What’s more, no one ever applies the same logic to our own era. To keep going with the disease example, we have eliminated polio and other plagues, but new ones like AIDS have appeared to take their place, and AIDS kills more people than polio did. Yet if you point out the good things about life today – say, that we can easily call the other side of the world – no one sarcastically quips that you must be a fan of AIDS. Nor does AIDS dominate our lives, except for the fraction-of-a-percent of the population who have contracted it, and the same was true of polio a century ago. Nor does the existence of those problems make all the world’s blessings disappear.

I’m not sure why modern Americans get so defensive when I praise anything from any other era, other than that they think their own culture is entitled to first prize in every category, even ones they don’t ordinarily care about. I know many people who seethe when I suggest that our generation is not the most literate, for example, yet it would never occur to them to open a book themselves. When I point out that Americans today don’t know much about science anymore, people look outraged, even though they carry very little knowledge and a lot of misinformation.  

Even if people today don’t believe their country tops the world in every category, they tend to believe their generation to be the smartest, healthiest and best at everything, and that anything before them falls short. Certainly that’s the message we get from seeing Hollywood movies or television shows – which, let’s be honest, is where most people get their images of the past.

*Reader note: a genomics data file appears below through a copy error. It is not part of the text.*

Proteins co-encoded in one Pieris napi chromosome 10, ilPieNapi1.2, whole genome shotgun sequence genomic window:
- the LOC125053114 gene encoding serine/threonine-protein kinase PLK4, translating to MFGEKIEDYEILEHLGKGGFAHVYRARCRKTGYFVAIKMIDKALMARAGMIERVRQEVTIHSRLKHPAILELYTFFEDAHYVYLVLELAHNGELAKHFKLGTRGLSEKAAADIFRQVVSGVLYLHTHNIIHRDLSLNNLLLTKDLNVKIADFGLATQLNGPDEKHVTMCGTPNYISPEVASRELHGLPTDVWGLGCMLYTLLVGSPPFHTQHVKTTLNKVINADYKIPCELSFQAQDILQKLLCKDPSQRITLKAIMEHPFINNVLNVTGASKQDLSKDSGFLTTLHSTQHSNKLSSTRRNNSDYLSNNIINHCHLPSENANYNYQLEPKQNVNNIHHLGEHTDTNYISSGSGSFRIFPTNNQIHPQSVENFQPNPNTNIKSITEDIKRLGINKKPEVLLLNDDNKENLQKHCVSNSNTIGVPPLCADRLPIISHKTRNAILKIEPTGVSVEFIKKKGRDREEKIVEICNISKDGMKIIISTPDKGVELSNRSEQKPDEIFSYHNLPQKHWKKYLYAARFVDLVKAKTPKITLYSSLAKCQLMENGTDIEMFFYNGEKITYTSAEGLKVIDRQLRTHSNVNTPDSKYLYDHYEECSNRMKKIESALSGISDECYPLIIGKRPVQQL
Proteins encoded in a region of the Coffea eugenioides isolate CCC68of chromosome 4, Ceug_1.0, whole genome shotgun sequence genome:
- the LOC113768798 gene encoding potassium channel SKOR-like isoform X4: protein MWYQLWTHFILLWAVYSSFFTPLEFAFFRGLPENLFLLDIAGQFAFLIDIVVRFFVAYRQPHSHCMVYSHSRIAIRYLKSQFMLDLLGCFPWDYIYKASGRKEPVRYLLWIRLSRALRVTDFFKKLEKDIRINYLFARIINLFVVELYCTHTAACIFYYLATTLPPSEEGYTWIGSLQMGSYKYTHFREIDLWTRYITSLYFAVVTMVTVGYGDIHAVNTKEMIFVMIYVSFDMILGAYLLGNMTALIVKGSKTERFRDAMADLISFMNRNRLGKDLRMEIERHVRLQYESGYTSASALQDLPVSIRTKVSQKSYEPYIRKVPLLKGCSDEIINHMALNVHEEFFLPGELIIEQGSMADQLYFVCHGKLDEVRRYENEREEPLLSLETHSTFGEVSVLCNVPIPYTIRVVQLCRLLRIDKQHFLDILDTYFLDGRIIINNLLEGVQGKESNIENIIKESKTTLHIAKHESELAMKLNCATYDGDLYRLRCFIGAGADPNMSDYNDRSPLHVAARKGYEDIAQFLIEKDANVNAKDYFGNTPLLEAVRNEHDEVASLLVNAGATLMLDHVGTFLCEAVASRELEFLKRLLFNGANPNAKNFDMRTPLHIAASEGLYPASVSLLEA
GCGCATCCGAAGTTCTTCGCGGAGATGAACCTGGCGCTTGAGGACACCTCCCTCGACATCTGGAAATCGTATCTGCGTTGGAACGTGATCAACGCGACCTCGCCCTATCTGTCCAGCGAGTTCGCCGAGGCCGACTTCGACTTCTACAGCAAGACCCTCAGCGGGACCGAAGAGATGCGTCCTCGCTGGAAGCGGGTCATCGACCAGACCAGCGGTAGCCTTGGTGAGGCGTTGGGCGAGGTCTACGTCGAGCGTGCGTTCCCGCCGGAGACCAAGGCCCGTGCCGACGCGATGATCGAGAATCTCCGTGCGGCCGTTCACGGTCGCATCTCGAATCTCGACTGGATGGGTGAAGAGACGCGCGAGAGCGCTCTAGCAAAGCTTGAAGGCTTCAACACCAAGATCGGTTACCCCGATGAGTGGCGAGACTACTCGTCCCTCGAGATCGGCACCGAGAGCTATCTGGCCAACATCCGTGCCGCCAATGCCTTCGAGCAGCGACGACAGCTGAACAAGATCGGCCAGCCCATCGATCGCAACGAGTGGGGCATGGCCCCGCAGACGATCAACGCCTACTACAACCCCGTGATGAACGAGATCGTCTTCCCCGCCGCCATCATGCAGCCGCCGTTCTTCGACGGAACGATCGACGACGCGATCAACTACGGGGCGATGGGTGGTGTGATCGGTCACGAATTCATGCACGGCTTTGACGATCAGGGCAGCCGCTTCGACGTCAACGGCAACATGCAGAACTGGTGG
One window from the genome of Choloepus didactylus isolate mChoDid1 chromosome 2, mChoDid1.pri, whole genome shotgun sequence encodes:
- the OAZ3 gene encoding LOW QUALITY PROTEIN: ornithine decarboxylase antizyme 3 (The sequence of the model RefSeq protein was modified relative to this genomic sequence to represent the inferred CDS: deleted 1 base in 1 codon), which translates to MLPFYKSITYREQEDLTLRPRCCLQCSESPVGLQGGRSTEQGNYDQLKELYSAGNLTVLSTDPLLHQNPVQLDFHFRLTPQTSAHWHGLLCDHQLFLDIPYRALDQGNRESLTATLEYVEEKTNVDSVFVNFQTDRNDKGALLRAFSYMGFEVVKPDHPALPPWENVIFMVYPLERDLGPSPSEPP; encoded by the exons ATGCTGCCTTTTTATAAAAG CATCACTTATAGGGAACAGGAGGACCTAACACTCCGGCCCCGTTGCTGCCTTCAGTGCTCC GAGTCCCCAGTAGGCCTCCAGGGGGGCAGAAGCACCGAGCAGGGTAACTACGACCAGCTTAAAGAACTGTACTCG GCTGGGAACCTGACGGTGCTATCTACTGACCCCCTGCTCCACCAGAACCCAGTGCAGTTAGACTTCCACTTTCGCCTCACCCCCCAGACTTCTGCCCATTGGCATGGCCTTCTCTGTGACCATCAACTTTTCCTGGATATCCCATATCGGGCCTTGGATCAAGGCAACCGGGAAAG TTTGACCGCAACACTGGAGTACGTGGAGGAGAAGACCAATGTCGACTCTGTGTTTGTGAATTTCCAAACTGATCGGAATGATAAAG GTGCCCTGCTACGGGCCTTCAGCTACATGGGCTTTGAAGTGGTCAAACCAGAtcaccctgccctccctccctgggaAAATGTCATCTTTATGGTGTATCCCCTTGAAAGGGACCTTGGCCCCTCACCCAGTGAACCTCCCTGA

A typical Oscar-bait film shows a bygone era – 1950s America, Edwardian England, the 19th century frontier – as a time of ignorance and hatred, until a brave visionary stood for something vaguely like what Hollywood believes today. No wonder most people think they have nothing to learn from their forebears. 

Photo: local kids riding through town. Most go with cars, which travel faster; on the other hand, cars don't have good horse sense or a personality, can't live on grass, and don't make more of themselves.

Tuesday, 18 April 2017

Back on the bus




Recently I wrote about public transportation -- how important buses and trains are for a functioning society. Many countries, especially my native USA, once had flourishing rail, bus and trolley systems, and they were widely used – look at old movies or television shows and you see normal people taking the train instead of driving. That’s still the case here in rural Ireland; many people don’t have cars, or don’t want to commute all the way to the city, so they take Bus Eireann (Gaelic for Ireland Bus). The double-decker buses still look incongruous to me hurtling along the windy country roads, but they are quite stable, and once they get to the motorway they use special bus lanes to bypass the worst of the traffic.